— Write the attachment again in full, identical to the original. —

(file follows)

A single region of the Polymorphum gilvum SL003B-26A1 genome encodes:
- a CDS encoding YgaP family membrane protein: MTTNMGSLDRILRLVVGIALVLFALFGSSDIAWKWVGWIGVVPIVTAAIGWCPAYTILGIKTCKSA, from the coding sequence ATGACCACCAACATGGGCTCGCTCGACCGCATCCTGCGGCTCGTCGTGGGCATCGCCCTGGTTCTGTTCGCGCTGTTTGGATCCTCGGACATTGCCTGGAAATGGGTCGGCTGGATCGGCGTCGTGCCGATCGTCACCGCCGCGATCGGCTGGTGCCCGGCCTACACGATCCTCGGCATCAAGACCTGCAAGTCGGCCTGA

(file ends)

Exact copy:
A single region of the Polymorphum gilvum SL003B-26A1 genome encodes:
- a CDS encoding YgaP family membrane protein: MTTNMGSLDRILRLVVGIALVLFALFGSSDIAWKWVGWIGVVPIVTAAIGWCPAYTILGIKTCKSA, from the coding sequence ATGACCACCAACATGGGCTCGCTCGACCGCATCCTGCGGCTCGTCGTGGGCATCGCCCTGGTTCTGTTCGCGCTGTTTGGATCCTCGGACATTGCCTGGAAATGGGTCGGCTGGATCGGCGTCGTGCCGATCGTCACCGCCGCGATCGGCTGGTGCCCGGCCTACACGATCCTCGGCATCAAGACCTGCAAGTCGGCCTGA